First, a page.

A survey of both male and female religious superiors in the U.S. found that most believe that the Church can and should ordain women as deacons.
Almost three-quarters of responding superiors said they think it is possible to sacramentally ordain women deacons, and that the Church should do so. Only 45 percent, however, believe the Church will do so.
The survey, released this week by The Center for Applied Research in the Apostolate at Georgetown University (CARA), reached out to all 777 U.S. religious institutes and societies of apostolic life. These included members of the Conference of Major Superiors of Men (CMSM), the Council of Major Superiors of Women Religious (CMSWR), and the Leadership Conference of Women Religious (LCWR), as well as 137 contemplative women’s groups.
Only men may be ordained priests under Catholic teaching. Pope Francis has reiterated on numerous occasions that this doctrine is definitive and cannot be changed. However, non-ordained female deacons were part of the early Church, although it is not entirely clear what their role was.
The question of female deacons has recently resurfaced amid Pope Francis appointing a commission to look into the historical role of female deacons in the ancient Church.
Of religious superiors surveyed, 76 percent had known about the commission. Most — 84 percent — believed that ordaining women as deacons would create at least some greater call for women priests.
Among respondents, 78 percent of superiors said sacramental ordination of women deacons would be somewhat or very important for the Church, but only 45 percent said it would be somewhat or very important for their religious communities. Sixty-one percent said they did not think the ordination of women as deacons would increase candidates seeking to join their communities.
Nearly 60 percent of major superiors of women who provided a response said they would consider allowing members to be ordained if the diaconate were opened to women as an ordained ministry. Half said they do not think any of their current members are interested in becoming a deacon.
In addition, open-ended questions were presented to female superiors about benefits and challenges of ordaining women to the diaconate.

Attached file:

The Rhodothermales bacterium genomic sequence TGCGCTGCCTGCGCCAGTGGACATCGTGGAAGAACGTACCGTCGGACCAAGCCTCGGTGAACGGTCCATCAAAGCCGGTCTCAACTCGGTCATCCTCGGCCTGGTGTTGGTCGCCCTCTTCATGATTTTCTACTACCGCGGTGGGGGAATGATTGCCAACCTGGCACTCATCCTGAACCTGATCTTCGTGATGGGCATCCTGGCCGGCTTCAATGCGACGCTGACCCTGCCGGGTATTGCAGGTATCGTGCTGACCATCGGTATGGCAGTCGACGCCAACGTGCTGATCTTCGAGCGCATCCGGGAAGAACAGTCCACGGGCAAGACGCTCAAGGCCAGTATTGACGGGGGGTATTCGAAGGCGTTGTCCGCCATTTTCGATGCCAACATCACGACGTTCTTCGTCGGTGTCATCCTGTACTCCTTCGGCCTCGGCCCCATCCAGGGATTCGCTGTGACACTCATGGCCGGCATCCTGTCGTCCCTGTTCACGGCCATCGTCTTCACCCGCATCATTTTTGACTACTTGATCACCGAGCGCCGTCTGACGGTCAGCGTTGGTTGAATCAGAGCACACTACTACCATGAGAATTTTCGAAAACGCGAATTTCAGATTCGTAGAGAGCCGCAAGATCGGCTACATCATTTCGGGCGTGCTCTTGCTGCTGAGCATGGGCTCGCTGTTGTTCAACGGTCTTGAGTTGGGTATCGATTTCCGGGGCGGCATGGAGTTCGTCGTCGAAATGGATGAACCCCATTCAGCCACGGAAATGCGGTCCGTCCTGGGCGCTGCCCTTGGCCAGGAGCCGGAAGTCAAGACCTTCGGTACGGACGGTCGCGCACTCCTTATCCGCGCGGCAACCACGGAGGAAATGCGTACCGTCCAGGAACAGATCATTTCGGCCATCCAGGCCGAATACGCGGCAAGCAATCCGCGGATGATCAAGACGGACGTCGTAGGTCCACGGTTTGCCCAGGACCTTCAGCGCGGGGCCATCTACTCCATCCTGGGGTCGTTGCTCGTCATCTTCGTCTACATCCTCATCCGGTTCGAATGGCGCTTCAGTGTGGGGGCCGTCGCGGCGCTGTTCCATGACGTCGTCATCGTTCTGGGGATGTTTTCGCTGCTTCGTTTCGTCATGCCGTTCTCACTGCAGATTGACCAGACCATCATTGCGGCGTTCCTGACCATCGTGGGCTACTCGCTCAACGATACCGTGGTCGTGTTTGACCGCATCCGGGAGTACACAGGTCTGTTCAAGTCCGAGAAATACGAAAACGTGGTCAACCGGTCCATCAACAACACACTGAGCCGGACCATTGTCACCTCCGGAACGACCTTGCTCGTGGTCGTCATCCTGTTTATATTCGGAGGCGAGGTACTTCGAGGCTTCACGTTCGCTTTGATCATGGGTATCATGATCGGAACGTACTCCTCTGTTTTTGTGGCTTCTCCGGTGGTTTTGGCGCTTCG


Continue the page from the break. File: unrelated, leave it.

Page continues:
“The most common benefits cited include a greater capacity to perform liturgical and sacramental duties, a greater acceptance of women and their gifts in the Church, and the continuation of current ministries but with a higher status,” CARA said.
“Challenges and concerns frequently noted include confusion over who the deacon would be accountable to, the acceptance of female deacons by clergy and other religious, concerns that it would create a two-tiered membership within religious communities, the issue of balance between community life and a deacon’s ministry to the external community, and that this step would reinforce the hierarchal structure of the Catholic Church.”
In August 2016, Pope Francis instituted a commission for the study of women deacons, after the topic was raised at a papal audience with a group of religious sisters in May.
At the audience, one sister asked why the Church does not include women in the permanent diaconate and suggested that a commission be established to study the possibility.
Pope Francis expressed his openness to establishing such a commission. Several weeks later, he told a group of journalists that he was upset by media reports suggesting that he had endorsed the idea of female deacons.
“They said: 'The Church opens the door to deaconesses.' Really? I am a bit angry because this is not telling the truth of things,” the pope said.
“We had heard that in the first centuries there were deaconesses,” he continued. “One could study this and one could make a commission. Nothing more has been requested.”
Francis acknowledged that the subject of women deacons has already been studied by the Church, including a 2002 document from the International Theological Commission, and advisory body to the Congregation for the Doctrine of the Faith.
The document, which gave a thorough historical context of the role of the deaconess in the ancient Church, overwhelmingly concluded that female deacons in the early Church had not been equivalent to male deacons, and had neither a liturgical nor a sacramental function.
Heading Francis’ commission on the study of women deacons is Prefect of the Congregation for the Doctrine of the Faith, Cardinal Luis Ladaria.
In June 2018, Ladaria clarified that “the Holy Father did not ask us to study whether or not women can be deaconesses…but rather, [he asked us] to try to say in a clear way what the problems are and what the situation was in the ancient Church on this point of the women's diaconate.”
“We know that in the ancient Church there were so-called deaconesses: what does this mean? Was it the same as deacons, or was it something different? Was it a large, or rather local reality?